Magikarp Jump: My New Game Addiction

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What is Magikarp Jump?

Magikarp Jump is a new Pokemon based game from The Pokemon Company in which the goal is to raise Magikarps to jump as high as they can in competitions. That’s it. It’s an extremely simple premise for a surprisingly addictive game.

The Basics

You live in town that greatly values the generally useless, but no less loved, Pokemon, Magikarp. The goal of the game is to become a champion Magikarp trainer, working hard to train your Magikarp to jump higher than any other.

Leveling up Magikarp is simple. Through feeding you Magikarp the food that pops up in its pond, and doing training exercises, you are able to level up your Magikarp to its max level. (This level is determined by your rank, so the higher your rank, the higher your Magikarp’s max level.)

Once your Magikarp reaches its max level, you are required to compete with it until it loses, and is then granted to honor of retiring and seeming in the background of your pond. You then fish up another Magikarp to train and do it all over again.

The Catch (hehe)

Not all of your Magikarp are going to make it to retirement, however, and this is actually one of my favorite aspects of the game. As you play, random events will occur. Some of them just give you coins, items, or extra training points, however, there are many that can end badly for your Magikarp. In these, the trainer is given a choice between doing an action, or backing away. Backing away will give you JP the majority of the time, yet the possible benefits of going through with it, (i.e. a ton of JP vs. getting snatched by a Pidgeotto) are sometimes worth the risk.

So yes, your Magikarp can die, but this gives the game an element of danger and risk that most other Pokemon games don’t have. Losing your Magikarp also leads to you getting a decent amount of XP (since are apparently learning from your mistakes) and you get to fish for a new Magikarp, taking the sting off of losing your buddy. And, for the more heartless players (i.e. me) this can also be seen as a rather strategic move if you want to gain ranks faster since you can gain a pretty substantial amount of XP if you lose a higher level Magikarp.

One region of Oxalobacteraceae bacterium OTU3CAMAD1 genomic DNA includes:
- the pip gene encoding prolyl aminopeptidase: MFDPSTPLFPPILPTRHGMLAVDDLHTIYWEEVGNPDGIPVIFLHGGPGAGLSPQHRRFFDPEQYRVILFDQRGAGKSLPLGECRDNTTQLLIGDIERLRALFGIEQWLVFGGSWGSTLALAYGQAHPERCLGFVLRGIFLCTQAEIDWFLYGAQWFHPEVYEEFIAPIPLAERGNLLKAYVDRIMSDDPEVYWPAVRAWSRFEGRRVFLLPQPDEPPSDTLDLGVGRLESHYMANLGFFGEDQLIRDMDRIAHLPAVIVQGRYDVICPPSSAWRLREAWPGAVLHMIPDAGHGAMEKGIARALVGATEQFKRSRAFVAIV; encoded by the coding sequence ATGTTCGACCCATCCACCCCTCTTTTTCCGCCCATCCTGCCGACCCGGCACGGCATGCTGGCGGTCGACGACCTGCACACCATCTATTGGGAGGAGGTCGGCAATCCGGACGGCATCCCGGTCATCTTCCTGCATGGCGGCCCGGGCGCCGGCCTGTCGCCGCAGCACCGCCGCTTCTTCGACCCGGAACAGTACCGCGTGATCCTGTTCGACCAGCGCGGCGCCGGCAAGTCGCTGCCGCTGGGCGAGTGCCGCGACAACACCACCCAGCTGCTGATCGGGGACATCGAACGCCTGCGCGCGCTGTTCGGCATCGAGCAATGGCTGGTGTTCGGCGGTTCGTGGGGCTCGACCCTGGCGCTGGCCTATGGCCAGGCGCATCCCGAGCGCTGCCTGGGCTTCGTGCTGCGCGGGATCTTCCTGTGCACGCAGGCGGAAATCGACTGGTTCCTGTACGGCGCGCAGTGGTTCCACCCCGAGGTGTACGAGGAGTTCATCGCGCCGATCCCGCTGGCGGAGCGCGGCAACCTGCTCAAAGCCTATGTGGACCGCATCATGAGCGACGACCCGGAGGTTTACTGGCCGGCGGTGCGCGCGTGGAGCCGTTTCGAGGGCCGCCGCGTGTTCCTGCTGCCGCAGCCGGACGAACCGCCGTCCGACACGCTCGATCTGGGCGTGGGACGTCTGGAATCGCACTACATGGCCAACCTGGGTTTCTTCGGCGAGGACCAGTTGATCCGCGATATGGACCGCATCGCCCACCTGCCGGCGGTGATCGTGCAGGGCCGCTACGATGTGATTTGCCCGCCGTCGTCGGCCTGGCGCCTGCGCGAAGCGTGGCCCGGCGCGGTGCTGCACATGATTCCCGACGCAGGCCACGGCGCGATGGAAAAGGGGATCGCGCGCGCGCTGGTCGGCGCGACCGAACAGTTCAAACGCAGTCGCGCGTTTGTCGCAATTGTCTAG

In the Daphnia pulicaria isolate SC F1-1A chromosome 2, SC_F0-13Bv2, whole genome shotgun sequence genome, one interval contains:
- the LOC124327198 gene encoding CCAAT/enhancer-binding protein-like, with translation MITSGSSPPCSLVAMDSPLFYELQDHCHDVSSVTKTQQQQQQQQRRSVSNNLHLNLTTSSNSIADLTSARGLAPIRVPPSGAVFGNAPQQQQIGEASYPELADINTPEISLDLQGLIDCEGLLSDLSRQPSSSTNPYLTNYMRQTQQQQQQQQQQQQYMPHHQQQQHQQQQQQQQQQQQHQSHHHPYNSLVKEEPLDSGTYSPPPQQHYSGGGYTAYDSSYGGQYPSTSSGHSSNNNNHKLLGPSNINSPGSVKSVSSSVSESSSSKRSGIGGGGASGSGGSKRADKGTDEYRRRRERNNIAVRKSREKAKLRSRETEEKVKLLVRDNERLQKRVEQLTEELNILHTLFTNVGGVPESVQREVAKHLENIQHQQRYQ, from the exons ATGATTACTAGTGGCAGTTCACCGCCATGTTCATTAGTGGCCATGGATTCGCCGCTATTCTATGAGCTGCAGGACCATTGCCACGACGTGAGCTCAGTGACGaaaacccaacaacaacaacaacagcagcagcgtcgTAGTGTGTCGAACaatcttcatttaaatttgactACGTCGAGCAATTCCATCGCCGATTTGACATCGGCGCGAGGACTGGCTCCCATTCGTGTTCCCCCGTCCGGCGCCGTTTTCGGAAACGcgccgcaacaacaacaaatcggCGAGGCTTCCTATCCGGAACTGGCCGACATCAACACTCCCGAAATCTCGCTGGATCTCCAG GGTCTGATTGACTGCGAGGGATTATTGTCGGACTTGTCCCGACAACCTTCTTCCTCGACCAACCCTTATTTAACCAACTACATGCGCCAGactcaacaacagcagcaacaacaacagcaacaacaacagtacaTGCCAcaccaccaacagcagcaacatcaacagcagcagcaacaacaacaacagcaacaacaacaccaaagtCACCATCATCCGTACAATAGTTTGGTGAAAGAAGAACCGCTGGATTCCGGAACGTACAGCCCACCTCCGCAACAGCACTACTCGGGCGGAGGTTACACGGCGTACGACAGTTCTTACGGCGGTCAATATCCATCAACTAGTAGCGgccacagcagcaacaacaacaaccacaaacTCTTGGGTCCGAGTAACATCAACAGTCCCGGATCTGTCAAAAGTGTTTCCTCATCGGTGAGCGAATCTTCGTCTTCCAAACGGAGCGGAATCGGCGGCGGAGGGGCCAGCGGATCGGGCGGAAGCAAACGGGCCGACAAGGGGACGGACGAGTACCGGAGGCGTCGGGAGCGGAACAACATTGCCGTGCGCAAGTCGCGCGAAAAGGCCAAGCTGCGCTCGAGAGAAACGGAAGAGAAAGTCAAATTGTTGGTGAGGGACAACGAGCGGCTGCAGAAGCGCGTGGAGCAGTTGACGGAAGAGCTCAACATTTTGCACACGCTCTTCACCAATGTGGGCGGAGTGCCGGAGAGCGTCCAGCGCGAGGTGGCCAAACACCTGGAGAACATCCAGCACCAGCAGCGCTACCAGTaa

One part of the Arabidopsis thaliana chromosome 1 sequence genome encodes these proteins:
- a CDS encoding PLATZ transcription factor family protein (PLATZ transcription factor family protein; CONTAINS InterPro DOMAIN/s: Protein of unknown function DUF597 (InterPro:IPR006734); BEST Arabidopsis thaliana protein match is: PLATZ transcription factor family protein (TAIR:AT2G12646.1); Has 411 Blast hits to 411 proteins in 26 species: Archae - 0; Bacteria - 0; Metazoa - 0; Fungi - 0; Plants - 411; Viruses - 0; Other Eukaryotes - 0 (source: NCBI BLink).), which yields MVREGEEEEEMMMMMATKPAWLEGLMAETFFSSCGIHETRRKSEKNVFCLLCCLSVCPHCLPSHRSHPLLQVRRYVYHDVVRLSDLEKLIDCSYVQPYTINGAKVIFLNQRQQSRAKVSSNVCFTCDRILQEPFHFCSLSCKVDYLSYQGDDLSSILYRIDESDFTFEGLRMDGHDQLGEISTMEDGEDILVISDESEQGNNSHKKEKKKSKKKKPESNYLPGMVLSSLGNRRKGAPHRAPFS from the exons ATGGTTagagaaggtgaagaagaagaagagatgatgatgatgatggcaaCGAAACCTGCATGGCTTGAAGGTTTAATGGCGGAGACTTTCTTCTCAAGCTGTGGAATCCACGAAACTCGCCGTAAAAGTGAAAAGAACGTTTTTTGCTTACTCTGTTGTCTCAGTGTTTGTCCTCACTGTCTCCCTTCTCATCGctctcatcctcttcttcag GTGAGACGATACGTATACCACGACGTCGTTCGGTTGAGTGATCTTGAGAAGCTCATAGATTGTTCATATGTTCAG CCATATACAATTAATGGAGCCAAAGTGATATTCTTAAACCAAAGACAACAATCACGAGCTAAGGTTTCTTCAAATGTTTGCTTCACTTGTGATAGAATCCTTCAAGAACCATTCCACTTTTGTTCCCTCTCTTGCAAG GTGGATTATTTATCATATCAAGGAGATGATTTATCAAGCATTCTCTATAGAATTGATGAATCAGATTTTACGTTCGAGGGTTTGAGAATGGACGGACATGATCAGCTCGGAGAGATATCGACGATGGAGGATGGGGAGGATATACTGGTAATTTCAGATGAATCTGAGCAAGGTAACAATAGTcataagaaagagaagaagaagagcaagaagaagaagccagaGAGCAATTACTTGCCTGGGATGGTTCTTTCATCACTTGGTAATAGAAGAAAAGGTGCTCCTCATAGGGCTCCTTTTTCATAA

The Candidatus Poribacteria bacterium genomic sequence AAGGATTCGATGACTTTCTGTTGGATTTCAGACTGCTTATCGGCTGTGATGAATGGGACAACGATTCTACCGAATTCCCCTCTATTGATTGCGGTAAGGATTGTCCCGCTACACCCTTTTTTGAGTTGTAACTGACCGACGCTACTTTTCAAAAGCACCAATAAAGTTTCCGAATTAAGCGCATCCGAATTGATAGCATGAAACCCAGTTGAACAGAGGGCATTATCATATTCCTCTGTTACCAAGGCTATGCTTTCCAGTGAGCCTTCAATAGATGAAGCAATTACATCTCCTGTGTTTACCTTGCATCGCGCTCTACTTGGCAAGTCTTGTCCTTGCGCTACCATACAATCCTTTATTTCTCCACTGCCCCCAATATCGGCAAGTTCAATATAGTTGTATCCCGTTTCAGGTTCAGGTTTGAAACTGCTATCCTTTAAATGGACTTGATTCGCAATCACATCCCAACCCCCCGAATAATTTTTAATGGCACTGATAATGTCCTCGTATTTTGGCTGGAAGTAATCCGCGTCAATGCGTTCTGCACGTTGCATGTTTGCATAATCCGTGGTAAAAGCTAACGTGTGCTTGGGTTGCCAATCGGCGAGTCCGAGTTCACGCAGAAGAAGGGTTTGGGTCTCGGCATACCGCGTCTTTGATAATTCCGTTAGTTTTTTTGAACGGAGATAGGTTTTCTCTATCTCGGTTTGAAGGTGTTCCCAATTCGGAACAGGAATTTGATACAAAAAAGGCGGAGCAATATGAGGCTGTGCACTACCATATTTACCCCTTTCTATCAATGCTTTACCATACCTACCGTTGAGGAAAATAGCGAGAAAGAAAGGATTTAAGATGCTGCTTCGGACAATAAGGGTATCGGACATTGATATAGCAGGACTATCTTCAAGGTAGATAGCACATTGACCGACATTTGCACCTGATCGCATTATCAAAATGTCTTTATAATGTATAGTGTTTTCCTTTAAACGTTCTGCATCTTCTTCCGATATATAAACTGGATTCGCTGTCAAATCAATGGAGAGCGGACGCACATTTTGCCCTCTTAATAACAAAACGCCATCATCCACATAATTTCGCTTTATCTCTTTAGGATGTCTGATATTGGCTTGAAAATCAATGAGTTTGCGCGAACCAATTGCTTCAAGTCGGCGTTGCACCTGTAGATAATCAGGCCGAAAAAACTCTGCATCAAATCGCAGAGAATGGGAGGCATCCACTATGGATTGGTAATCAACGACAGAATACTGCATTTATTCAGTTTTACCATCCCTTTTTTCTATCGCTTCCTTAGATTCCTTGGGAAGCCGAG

My Review

This game is quite delightful, and it’s about time the Magikarp got some love. Despite Magikarp’s uselessness in the actual Pokemon games, this little fish has managed to win a small place in our hearts, most likely because of the sheer effort it takes to evolve it in the game gives us a huge since of accomplishment as our hours of throwing it out, and bringing it back in (in the old games anyway) are finally rewarded with one of the best Pokemon in the game.

So it would make sense that the makers of Pokemon would want to honor this often irritating yet lovable Pokemon with its own game. And man is it addicting.

The game is very easy, making it the perfect game to play when your bored but want something relatively mindless to do, and since food pops up every second or so, it can keep you mindlessly entertained for some time. Like many games, there is a time element to it in that some things, once you run out of them, take time to recharge. It takes 30 minutes to get back a Training Point (of which you are allowed three) and an hour and a half to regain a League Point to continue with your campaign. Obviously, you are able to purchase, and sometimes win, items that will restore these things, but I personally find these to be a good way to get me away from the game for a while and come back when everything is reloaded.

The random events add a new element to the game that many games I’ve played don’t have, and that’s a sense of risk. Many of the events simply have people come up to you and give you money or TP. However, there a few that will either take away JP or even kill your Magikarp if you decide to go with the riskier option. All of these events have a ‘safe’ option in which nothing bad will happen to your Magikarp, however the riskier option can lead to some seriously beneficial perks (high JP, diamonds, or lots of coins) that at times it’s pretty worth it to take the risk. Like I said above, even if you lose your Magikarp, you get XP for it and simply get to fish for a new one.

However, one of the standout things about this game is that you can really play it without spending actual money. You use coins to buy different types of food and training exercises, as well as leveling them up to get you more JP from them. And since coins are incredibly easy to come by, you end up having more coins than you know what to do with (much like in the Pokemon games where you win mass amounts of money from battles to the point that you are basically rolling in money). The diamonds are harder to come by, which are used to buy the big tickets items, and real money has to be used to get more, however, the game does a great job of giving you a lot of opportunities to gain diamonds, unlike many other games where it becomes very difficult to get the currency that requires money.

Overall, this has been one of my favorite phone app games, and I’ve played a lot of them. I’m kind of a phone game junkie. I definitely recommend it to anyone looking for a game that’s simple, oddly addicting, and celebrates one the of most beloved/hated Pokemon.

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